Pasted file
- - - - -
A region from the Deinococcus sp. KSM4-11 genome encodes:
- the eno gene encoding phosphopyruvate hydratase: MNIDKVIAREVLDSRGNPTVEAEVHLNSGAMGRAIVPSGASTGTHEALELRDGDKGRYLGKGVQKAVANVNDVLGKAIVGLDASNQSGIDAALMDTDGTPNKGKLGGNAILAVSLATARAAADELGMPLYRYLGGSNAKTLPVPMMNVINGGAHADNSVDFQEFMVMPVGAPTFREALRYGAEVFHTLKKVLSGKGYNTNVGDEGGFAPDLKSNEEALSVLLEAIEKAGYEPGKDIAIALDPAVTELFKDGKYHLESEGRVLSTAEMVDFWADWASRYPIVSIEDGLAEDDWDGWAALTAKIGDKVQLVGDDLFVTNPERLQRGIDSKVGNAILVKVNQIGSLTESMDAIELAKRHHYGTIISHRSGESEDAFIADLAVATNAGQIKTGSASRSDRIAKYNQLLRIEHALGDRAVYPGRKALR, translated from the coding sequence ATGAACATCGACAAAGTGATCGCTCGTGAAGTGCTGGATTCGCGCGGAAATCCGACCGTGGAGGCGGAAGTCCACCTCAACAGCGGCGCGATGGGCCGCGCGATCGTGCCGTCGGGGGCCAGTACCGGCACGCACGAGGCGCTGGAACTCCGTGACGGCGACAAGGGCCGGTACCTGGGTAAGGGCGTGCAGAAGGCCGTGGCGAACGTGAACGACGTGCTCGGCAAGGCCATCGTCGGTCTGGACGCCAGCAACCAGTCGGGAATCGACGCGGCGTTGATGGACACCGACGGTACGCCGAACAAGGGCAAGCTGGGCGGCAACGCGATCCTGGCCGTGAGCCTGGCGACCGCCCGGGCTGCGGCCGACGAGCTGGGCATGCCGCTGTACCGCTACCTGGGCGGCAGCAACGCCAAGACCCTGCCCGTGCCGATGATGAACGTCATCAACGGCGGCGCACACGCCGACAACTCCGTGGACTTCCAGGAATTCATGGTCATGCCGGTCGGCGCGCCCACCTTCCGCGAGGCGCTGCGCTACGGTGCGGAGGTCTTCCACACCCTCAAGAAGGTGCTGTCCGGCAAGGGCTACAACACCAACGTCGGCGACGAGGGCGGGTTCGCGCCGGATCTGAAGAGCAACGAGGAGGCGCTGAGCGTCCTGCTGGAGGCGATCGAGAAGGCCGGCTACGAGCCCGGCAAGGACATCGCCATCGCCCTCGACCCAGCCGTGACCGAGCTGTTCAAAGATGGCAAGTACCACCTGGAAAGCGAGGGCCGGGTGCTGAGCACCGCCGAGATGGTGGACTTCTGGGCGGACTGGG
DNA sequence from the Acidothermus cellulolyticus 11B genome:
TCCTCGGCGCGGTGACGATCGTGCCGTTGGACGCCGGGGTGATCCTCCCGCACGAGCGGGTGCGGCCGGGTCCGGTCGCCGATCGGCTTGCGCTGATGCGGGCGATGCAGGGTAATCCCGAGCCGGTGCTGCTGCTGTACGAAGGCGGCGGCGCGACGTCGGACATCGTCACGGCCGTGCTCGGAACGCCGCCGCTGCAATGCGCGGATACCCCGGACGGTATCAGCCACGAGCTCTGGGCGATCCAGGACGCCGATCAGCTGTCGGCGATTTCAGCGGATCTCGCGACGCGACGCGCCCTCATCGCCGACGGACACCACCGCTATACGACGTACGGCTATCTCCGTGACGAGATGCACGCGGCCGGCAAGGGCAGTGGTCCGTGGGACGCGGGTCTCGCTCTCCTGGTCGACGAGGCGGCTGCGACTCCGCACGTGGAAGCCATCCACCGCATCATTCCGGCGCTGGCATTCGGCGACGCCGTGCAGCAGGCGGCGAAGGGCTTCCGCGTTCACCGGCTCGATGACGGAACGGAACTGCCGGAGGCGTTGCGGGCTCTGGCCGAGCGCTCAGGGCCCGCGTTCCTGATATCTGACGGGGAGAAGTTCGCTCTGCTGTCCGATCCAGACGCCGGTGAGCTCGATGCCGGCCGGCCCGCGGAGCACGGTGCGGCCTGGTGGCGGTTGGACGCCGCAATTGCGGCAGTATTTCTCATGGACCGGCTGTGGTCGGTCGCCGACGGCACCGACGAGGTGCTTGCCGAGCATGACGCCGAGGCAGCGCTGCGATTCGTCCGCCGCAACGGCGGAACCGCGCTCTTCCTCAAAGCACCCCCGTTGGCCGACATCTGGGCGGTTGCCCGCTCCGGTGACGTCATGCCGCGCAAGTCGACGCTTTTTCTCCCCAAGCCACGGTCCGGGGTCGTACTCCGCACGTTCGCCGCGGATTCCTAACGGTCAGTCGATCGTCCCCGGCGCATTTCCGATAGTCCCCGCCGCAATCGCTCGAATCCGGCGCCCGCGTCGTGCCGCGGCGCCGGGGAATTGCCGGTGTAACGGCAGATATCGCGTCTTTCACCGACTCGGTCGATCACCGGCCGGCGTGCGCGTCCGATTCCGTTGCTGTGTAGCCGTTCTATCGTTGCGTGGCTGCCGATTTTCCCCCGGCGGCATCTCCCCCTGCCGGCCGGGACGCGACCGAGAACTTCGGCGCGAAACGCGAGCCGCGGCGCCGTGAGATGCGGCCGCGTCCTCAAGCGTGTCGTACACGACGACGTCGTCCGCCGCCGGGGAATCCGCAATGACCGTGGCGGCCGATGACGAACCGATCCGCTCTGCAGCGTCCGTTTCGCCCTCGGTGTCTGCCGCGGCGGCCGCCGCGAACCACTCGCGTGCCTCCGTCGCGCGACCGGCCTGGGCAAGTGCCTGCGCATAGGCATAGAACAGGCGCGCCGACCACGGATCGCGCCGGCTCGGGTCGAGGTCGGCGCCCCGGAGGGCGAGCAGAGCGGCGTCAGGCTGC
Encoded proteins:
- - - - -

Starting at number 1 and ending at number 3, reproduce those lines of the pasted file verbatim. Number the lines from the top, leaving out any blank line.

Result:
A region from the Deinococcus sp. KSM4-11 genome encodes:
- the eno gene encoding phosphopyruvate hydratase: MNIDKVIAREVLDSRGNPTVEAEVHLNSGAMGRAIVPSGASTGTHEALELRDGDKGRYLGKGVQKAVANVNDVLGKAIVGLDASNQSGIDAALMDTDGTPNKGKLGGNAILAVSLATARAAADELGMPLYRYLGGSNAKTLPVPMMNVINGGAHADNSVDFQEFMVMPVGAPTFREALRYGAEVFHTLKKVLSGKGYNTNVGDEGGFAPDLKSNEEALSVLLEAIEKAGYEPGKDIAIALDPAVTELFKDGKYHLESEGRVLSTAEMVDFWADWASRYPIVSIEDGLAEDDWDGWAALTAKIGDKVQLVGDDLFVTNPERLQRGIDSKVGNAILVKVNQIGSLTESMDAIELAKRHHYGTIISHRSGESEDAFIADLAVATNAGQIKTGSASRSDRIAKYNQLLRIEHALGDRAVYPGRKALR, translated from the coding sequence ATGAACATCGACAAAGTGATCGCTCGTGAAGTGCTGGATTCGCGCGGAAATCCGACCGTGGAGGCGGAAGTCCACCTCAACAGCGGCGCGATGGGCCGCGCGATCGTGCCGTCGGGGGCCAGTACCGGCACGCACGAGGCGCTGGAACTCCGTGACGGCGACAAGGGCCGGTACCTGGGTAAGGGCGTGCAGAAGGCCGTGGCGAACGTGAACGACGTGCTCGGCAAGGCCATCGTCGGTCTGGACGCCAGCAACCAGTCGGGAATCGACGCGGCGTTGATGGACACCGACGGTACGCCGAACAAGGGCAAGCTGGGCGGCAACGCGATCCTGGCCGTGAGCCTGGCGACCGCCCGGGCTGCGGCCGACGAGCTGGGCATGCCGCTGTACCGCTACCTGGGCGGCAGCAACGCCAAGACCCTGCCCGTGCCGATGATGAACGTCATCAACGGCGGCGCACACGCCGACAACTCCGTGGACTTCCAGGAATTCATGGTCATGCCGGTCGGCGCGCCCACCTTCCGCGAGGCGCTGCGCTACGGTGCGGAGGTCTTCCACACCCTCAAGAAGGTGCTGTCCGGCAAGGGCTACAACACCAACGTCGGCGACGAGGGCGGGTTCGCGCCGGATCTGAAGAGCAACGAGGAGGCGCTGAGCGTCCTGCTGGAGGCGATCGAGAAGGCCGGCTACGAGCCCGGCAAGGACATCGCCATCGCCCTCGACCCAGCCGTGACCGAGCTGTTCAAAGATGGCAAGTACCACCTGGAAAGCGAGGGCCGGGTGCTGAGCACCGCCGAGATGGTGGACTTCTGGGCGGACTGGG
DNA sequence from the Acidothermus cellulolyticus 11B genome: